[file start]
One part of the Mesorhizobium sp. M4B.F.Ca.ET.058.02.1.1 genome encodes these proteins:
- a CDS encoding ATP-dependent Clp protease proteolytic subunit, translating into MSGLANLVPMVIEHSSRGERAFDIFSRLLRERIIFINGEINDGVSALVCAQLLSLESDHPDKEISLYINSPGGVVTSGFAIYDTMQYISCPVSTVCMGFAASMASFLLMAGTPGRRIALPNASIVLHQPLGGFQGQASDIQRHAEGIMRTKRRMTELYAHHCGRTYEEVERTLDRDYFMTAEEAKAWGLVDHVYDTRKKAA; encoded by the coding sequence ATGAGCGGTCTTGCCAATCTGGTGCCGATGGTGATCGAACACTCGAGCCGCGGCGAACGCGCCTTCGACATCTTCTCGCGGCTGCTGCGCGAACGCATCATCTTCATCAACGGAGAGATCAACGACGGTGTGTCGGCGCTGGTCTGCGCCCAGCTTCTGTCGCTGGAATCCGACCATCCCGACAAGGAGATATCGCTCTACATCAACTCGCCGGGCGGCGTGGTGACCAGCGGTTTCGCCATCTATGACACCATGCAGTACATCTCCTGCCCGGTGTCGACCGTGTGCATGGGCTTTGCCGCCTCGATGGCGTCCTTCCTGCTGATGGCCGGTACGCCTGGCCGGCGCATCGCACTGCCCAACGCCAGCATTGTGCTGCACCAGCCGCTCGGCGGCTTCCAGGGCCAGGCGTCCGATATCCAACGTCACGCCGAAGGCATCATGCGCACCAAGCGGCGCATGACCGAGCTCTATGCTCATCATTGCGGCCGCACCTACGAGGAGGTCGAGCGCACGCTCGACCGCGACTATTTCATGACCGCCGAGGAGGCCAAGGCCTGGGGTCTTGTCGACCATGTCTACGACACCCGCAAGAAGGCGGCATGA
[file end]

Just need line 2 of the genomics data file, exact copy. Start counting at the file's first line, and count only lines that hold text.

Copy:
- a CDS encoding ATP-dependent Clp protease proteolytic subunit, translating into MSGLANLVPMVIEHSSRGERAFDIFSRLLRERIIFINGEINDGVSALVCAQLLSLESDHPDKEISLYINSPGGVVTSGFAIYDTMQYISCPVSTVCMGFAASMASFLLMAGTPGRRIALPNASIVLHQPLGGFQGQASDIQRHAEGIMRTKRRMTELYAHHCGRTYEEVERTLDRDYFMTAEEAKAWGLVDHVYDTRKKAA; encoded by the coding sequence ATGAGCGGTCTTGCCAATCTGGTGCCGATGGTGATCGAACACTCGAGCCGCGGCGAACGCGCCTTCGACATCTTCTCGCGGCTGCTGCGCGAACGCATCATCTTCATCAACGGAGAGATCAACGACGGTGTGTCGGCGCTGGTCTGCGCCCAGCTTCTGTCGCTGGAATCCGACCATCCCGACAAGGAGATATCGCTCTACATCAACTCGCCGGGCGGCGTGGTGACCAGCGGTTTCGCCATCTATGACACCATGCAGTACATCTCCTGCCCGGTGTCGACCGTGTGCATGGGCTTTGCCGCCTCGATGGCGTCCTTCCTGCTGATGGCCGGTACGCCTGGCCGGCGCATCGCACTGCCCAACGCCAGCATTGTGCTGCACCAGCCGCTCGGCGGCTTCCAGGGCCAGGCGTCCGATATCCAACGTCACGCCGAAGGCATCATGCGCACCAAGCGGCGCATGACCGAGCTCTATGCTCATCATTGCGGCCGCACCTACGAGGAGGTCGAGCGCACGCTCGACCGCGACTATTTCATGACCGCCGAGGAGGCCAAGGCCTGGGGTCTTGTCGACCATGTCTACGACACCCGCAAGAAGGCGGCATGA